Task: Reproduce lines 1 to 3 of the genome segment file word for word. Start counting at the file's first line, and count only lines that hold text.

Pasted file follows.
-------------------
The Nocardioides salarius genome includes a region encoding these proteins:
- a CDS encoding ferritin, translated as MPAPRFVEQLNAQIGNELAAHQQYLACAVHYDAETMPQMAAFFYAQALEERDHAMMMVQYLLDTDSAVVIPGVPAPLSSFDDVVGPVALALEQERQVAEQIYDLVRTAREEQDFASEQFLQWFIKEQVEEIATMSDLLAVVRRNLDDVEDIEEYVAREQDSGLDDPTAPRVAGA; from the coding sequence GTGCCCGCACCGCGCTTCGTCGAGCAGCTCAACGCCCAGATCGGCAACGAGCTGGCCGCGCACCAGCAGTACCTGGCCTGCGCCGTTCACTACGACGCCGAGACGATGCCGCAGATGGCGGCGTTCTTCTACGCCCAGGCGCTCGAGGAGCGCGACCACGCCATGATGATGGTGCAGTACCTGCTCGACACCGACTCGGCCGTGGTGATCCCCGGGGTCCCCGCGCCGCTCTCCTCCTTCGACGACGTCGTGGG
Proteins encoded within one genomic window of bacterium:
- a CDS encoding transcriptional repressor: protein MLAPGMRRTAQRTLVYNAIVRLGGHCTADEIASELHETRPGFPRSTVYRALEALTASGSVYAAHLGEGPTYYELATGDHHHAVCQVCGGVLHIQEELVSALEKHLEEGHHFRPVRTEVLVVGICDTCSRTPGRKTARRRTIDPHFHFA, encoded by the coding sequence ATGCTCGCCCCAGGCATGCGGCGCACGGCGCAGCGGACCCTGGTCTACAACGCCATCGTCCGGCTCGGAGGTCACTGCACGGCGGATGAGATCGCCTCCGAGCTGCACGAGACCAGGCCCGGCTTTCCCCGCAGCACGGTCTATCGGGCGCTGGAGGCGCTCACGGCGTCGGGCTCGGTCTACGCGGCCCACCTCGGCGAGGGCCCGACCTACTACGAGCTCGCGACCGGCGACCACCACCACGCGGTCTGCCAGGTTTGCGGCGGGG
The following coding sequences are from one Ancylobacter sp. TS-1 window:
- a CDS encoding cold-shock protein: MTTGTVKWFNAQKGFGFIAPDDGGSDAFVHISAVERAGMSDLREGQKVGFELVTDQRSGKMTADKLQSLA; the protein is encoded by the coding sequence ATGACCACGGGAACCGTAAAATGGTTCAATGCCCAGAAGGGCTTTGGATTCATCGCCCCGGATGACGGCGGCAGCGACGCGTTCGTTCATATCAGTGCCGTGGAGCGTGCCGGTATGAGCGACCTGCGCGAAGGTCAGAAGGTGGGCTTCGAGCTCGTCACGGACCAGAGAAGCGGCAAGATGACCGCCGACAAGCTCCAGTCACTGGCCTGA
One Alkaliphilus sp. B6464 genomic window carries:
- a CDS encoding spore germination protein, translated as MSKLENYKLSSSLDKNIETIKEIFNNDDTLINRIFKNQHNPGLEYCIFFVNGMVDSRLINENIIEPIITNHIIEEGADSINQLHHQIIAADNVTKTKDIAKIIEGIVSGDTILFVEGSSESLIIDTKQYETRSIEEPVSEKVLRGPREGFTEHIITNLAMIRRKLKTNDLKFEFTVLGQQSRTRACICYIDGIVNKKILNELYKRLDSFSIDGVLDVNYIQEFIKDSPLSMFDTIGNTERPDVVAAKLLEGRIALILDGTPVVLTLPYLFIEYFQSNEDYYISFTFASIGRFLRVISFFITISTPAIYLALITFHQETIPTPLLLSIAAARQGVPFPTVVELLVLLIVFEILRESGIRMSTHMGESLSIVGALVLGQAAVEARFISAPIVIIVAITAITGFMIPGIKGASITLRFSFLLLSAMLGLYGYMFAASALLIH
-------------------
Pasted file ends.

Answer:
The Nocardioides salarius genome includes a region encoding these proteins:
- a CDS encoding ferritin, translated as MPAPRFVEQLNAQIGNELAAHQQYLACAVHYDAETMPQMAAFFYAQALEERDHAMMMVQYLLDTDSAVVIPGVPAPLSSFDDVVGPVALALEQERQVAEQIYDLVRTAREEQDFASEQFLQWFIKEQVEEIATMSDLLAVVRRNLDDVEDIEEYVAREQDSGLDDPTAPRVAGA; from the coding sequence GTGCCCGCACCGCGCTTCGTCGAGCAGCTCAACGCCCAGATCGGCAACGAGCTGGCCGCGCACCAGCAGTACCTGGCCTGCGCCGTTCACTACGACGCCGAGACGATGCCGCAGATGGCGGCGTTCTTCTACGCCCAGGCGCTCGAGGAGCGCGACCACGCCATGATGATGGTGCAGTACCTGCTCGACACCGACTCGGCCGTGGTGATCCCCGGGGTCCCCGCGCCGCTCTCCTCCTTCGACGACGTCGTGGG
Proteins encoded within one genomic window of bacterium: